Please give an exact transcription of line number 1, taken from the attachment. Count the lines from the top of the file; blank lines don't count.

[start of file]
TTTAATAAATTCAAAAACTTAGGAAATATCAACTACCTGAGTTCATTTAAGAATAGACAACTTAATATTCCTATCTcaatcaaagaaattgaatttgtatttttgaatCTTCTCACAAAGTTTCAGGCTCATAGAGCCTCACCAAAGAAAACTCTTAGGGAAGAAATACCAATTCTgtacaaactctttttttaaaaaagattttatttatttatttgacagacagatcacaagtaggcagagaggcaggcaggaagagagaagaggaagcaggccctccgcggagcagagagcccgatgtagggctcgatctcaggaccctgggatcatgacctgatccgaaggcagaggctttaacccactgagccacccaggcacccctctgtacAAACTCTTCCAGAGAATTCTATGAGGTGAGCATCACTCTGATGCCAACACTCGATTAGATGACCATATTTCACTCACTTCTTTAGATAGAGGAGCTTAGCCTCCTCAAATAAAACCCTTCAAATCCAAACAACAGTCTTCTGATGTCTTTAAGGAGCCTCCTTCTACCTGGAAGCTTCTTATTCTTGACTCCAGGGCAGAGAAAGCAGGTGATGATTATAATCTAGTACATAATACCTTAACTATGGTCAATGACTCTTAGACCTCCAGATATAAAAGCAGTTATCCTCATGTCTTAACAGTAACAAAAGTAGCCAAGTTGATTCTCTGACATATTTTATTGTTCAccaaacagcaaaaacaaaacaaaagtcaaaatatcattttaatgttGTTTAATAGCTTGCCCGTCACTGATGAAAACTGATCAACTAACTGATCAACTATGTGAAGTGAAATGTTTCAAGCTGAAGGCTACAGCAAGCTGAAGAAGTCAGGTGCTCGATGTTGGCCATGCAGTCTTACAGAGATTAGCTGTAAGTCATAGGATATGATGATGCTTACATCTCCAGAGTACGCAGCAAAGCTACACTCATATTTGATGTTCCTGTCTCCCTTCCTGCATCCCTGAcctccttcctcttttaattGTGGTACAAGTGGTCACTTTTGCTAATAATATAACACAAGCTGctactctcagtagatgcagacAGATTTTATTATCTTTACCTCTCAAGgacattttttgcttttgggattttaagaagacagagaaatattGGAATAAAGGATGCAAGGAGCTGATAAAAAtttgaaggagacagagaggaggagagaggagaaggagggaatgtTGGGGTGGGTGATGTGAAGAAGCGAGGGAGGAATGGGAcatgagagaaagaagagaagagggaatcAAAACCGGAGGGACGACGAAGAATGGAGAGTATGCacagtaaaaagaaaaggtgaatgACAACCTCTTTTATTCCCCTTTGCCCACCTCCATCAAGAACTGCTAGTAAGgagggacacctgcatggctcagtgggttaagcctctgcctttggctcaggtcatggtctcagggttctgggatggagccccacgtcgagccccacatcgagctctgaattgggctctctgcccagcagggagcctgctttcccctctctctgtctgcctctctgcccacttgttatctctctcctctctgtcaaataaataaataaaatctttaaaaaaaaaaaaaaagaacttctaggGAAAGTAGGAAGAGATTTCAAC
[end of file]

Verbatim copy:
TTTAATAAATTCAAAAACTTAGGAAATATCAACTACCTGAGTTCATTTAAGAATAGACAACTTAATATTCCTATCTcaatcaaagaaattgaatttgtatttttgaatCTTCTCACAAAGTTTCAGGCTCATAGAGCCTCACCAAAGAAAACTCTTAGGGAAGAAATACCAATTCTgtacaaactctttttttaaaaaagattttatttatttatttgacagacagatcacaagtaggcagagaggcaggcaggaagagagaagaggaagcaggccctccgcggagcagagagcccgatgtagggctcgatctcaggaccctgggatcatgacctgatccgaaggcagaggctttaacccactgagccacccaggcacccctctgtacAAACTCTTCCAGAGAATTCTATGAGGTGAGCATCACTCTGATGCCAACACTCGATTAGATGACCATATTTCACTCACTTCTTTAGATAGAGGAGCTTAGCCTCCTCAAATAAAACCCTTCAAATCCAAACAACAGTCTTCTGATGTCTTTAAGGAGCCTCCTTCTACCTGGAAGCTTCTTATTCTTGACTCCAGGGCAGAGAAAGCAGGTGATGATTATAATCTAGTACATAATACCTTAACTATGGTCAATGACTCTTAGACCTCCAGATATAAAAGCAGTTATCCTCATGTCTTAACAGTAACAAAAGTAGCCAAGTTGATTCTCTGACATATTTTATTGTTCAccaaacagcaaaaacaaaacaaaagtcaaaatatcattttaatgttGTTTAATAGCTTGCCCGTCACTGATGAAAACTGATCAACTAACTGATCAACTATGTGAAGTGAAATGTTTCAAGCTGAAGGCTACAGCAAGCTGAAGAAGTCAGGTGCTCGATGTTGGCCATGCAGTCTTACAGAGATTAGCTGTAAGTCATAGGATATGATGATGCTTACATCTCCAGAGTACGCAGCAAAGCTACACTCATATTTGATGTTCCTGTCTCCCTTCCTGCATCCCTGAcctccttcctcttttaattGTGGTACAAGTGGTCACTTTTGCTAATAATATAACACAAGCTGctactctcagtagatgcagacAGATTTTATTATCTTTACCTCTCAAGgacattttttgcttttgggattttaagaagacagagaaatattGGAATAAAGGATGCAAGGAGCTGATAAAAAtttgaaggagacagagaggaggagagaggagaaggagggaatgtTGGGGTGGGTGATGTGAAGAAGCGAGGGAGGAATGGGAcatgagagaaagaagagaagagggaatcAAAACCGGAGGGACGACGAAGAATGGAGAGTATGCacagtaaaaagaaaaggtgaatgACAACCTCTTTTATTCCCCTTTGCCCACCTCCATCAAGAACTGCTAGTAAGgagggacacctgcatggctcagtgggttaagcctctgcctttggctcaggtcatggtctcagggttctgggatggagccccacgtcgagccccacatcgagctctgaattgggctctctgcccagcagggagcctgctttcccctctctctgtctgcctctctgcccacttgttatctctctcctctctgtcaaataaataaataaaatctttaaaaaaaaaaaaaaagaacttctaggGAAAGTAGGAAGAGATTTCAAC